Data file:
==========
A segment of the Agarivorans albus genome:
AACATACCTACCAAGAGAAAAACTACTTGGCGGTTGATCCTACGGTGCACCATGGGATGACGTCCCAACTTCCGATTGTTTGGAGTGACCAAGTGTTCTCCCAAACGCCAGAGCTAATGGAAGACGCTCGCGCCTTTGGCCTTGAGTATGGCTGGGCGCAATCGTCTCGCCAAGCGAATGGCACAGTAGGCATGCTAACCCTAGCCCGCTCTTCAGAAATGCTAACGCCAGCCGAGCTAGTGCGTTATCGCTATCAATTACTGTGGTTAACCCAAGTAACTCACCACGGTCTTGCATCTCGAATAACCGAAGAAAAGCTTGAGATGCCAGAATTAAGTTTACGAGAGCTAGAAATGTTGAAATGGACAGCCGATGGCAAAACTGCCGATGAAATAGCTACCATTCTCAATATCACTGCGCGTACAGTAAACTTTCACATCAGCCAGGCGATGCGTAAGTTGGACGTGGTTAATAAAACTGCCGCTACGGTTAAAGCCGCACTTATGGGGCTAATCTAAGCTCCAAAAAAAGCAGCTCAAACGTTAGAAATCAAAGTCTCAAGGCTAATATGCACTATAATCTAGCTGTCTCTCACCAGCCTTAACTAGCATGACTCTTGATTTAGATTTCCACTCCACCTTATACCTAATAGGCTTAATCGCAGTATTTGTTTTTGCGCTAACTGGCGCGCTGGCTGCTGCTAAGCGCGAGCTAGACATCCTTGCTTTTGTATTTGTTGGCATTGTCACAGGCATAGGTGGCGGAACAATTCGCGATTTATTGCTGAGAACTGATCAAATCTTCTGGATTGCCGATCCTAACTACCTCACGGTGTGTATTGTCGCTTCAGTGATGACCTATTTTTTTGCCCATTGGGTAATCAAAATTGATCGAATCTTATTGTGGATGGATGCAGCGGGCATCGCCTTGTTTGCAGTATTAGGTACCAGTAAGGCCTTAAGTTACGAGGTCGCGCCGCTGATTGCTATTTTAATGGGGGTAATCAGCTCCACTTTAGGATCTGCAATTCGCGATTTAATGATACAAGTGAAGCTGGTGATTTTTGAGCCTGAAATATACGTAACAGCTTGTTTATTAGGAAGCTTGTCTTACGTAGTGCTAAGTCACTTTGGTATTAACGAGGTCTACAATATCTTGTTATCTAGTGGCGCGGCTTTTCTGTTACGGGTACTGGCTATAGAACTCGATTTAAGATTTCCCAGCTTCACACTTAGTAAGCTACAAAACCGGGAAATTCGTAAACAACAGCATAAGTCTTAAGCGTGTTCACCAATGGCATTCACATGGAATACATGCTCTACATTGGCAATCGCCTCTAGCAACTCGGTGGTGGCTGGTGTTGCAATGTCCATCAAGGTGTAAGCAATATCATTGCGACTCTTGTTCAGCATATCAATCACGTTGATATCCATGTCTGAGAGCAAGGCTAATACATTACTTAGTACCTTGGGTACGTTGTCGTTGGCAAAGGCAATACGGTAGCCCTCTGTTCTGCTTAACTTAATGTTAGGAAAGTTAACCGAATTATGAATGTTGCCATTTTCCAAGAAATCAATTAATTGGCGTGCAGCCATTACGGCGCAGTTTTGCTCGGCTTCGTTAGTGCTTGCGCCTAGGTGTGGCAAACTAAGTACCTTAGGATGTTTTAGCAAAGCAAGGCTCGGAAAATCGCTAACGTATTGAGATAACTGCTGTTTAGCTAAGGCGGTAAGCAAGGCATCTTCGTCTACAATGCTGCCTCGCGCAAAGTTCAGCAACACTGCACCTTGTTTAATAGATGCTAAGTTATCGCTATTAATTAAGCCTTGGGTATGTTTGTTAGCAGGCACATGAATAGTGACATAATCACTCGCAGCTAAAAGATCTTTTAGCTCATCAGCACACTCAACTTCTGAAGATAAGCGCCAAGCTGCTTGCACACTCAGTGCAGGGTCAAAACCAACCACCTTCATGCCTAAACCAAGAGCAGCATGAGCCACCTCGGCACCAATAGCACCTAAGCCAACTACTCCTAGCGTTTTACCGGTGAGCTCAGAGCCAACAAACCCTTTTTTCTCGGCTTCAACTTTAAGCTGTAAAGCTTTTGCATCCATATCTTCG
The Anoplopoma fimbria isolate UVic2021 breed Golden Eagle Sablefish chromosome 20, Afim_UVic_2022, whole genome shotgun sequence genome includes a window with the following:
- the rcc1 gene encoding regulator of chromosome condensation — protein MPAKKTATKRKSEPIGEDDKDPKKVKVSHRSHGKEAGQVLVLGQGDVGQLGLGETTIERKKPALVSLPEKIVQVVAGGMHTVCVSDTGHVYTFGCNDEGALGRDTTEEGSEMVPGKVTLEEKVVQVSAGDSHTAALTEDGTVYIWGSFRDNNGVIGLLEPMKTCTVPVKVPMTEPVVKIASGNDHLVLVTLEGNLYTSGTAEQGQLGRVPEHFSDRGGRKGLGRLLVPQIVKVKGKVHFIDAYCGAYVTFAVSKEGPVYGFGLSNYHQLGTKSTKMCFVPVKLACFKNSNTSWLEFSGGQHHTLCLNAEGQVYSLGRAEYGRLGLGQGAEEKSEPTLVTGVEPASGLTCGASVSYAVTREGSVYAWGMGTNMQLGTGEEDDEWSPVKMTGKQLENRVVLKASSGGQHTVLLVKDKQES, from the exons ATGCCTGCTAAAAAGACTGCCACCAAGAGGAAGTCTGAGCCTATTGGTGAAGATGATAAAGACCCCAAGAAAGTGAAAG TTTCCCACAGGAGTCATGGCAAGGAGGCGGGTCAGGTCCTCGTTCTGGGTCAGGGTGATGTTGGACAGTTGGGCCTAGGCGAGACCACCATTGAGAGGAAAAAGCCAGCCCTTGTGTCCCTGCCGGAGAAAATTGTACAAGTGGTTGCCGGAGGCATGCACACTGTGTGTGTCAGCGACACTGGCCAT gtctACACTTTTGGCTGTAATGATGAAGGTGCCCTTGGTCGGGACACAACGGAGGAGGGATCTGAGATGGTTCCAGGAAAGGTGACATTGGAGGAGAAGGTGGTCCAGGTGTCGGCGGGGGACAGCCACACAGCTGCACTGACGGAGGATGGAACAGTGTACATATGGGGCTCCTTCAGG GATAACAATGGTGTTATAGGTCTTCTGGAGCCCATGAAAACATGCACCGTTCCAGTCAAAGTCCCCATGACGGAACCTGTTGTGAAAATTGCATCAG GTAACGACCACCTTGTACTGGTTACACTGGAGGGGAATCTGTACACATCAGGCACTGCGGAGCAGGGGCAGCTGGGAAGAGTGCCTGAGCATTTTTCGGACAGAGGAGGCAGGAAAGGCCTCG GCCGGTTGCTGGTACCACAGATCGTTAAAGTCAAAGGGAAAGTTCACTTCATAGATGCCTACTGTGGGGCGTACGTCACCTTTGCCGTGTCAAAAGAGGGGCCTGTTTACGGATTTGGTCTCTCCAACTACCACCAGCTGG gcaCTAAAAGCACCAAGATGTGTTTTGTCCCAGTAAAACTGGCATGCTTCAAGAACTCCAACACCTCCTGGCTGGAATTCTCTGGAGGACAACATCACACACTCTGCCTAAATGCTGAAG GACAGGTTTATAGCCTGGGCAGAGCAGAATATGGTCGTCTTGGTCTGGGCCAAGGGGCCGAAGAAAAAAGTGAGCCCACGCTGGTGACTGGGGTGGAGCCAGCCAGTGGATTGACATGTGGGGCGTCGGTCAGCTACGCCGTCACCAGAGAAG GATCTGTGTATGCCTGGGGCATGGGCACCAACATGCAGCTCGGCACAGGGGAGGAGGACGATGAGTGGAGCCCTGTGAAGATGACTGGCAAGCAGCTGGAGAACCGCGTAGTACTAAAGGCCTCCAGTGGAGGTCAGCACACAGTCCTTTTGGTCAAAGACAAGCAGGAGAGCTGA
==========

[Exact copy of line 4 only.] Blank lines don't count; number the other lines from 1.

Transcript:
- the rcc1 gene encoding regulator of chromosome condensation — protein MPAKKTATKRKSEPIGEDDKDPKKVKVSHRSHGKEAGQVLVLGQGDVGQLGLGETTIERKKPALVSLPEKIVQVVAGGMHTVCVSDTGHVYTFGCNDEGALGRDTTEEGSEMVPGKVTLEEKVVQVSAGDSHTAALTEDGTVYIWGSFRDNNGVIGLLEPMKTCTVPVKVPMTEPVVKIASGNDHLVLVTLEGNLYTSGTAEQGQLGRVPEHFSDRGGRKGLGRLLVPQIVKVKGKVHFIDAYCGAYVTFAVSKEGPVYGFGLSNYHQLGTKSTKMCFVPVKLACFKNSNTSWLEFSGGQHHTLCLNAEGQVYSLGRAEYGRLGLGQGAEEKSEPTLVTGVEPASGLTCGASVSYAVTREGSVYAWGMGTNMQLGTGEEDDEWSPVKMTGKQLENRVVLKASSGGQHTVLLVKDKQES, from the exons ATGCCTGCTAAAAAGACTGCCACCAAGAGGAAGTCTGAGCCTATTGGTGAAGATGATAAAGACCCCAAGAAAGTGAAAG TTTCCCACAGGAGTCATGGCAAGGAGGCGGGTCAGGTCCTCGTTCTGGGTCAGGGTGATGTTGGACAGTTGGGCCTAGGCGAGACCACCATTGAGAGGAAAAAGCCAGCCCTTGTGTCCCTGCCGGAGAAAATTGTACAAGTGGTTGCCGGAGGCATGCACACTGTGTGTGTCAGCGACACTGGCCAT gtctACACTTTTGGCTGTAATGATGAAGGTGCCCTTGGTCGGGACACAACGGAGGAGGGATCTGAGATGGTTCCAGGAAAGGTGACATTGGAGGAGAAGGTGGTCCAGGTGTCGGCGGGGGACAGCCACACAGCTGCACTGACGGAGGATGGAACAGTGTACATATGGGGCTCCTTCAGG GATAACAATGGTGTTATAGGTCTTCTGGAGCCCATGAAAACATGCACCGTTCCAGTCAAAGTCCCCATGACGGAACCTGTTGTGAAAATTGCATCAG GTAACGACCACCTTGTACTGGTTACACTGGAGGGGAATCTGTACACATCAGGCACTGCGGAGCAGGGGCAGCTGGGAAGAGTGCCTGAGCATTTTTCGGACAGAGGAGGCAGGAAAGGCCTCG GCCGGTTGCTGGTACCACAGATCGTTAAAGTCAAAGGGAAAGTTCACTTCATAGATGCCTACTGTGGGGCGTACGTCACCTTTGCCGTGTCAAAAGAGGGGCCTGTTTACGGATTTGGTCTCTCCAACTACCACCAGCTGG gcaCTAAAAGCACCAAGATGTGTTTTGTCCCAGTAAAACTGGCATGCTTCAAGAACTCCAACACCTCCTGGCTGGAATTCTCTGGAGGACAACATCACACACTCTGCCTAAATGCTGAAG GACAGGTTTATAGCCTGGGCAGAGCAGAATATGGTCGTCTTGGTCTGGGCCAAGGGGCCGAAGAAAAAAGTGAGCCCACGCTGGTGACTGGGGTGGAGCCAGCCAGTGGATTGACATGTGGGGCGTCGGTCAGCTACGCCGTCACCAGAGAAG GATCTGTGTATGCCTGGGGCATGGGCACCAACATGCAGCTCGGCACAGGGGAGGAGGACGATGAGTGGAGCCCTGTGAAGATGACTGGCAAGCAGCTGGAGAACCGCGTAGTACTAAAGGCCTCCAGTGGAGGTCAGCACACAGTCCTTTTGGTCAAAGACAAGCAGGAGAGCTGA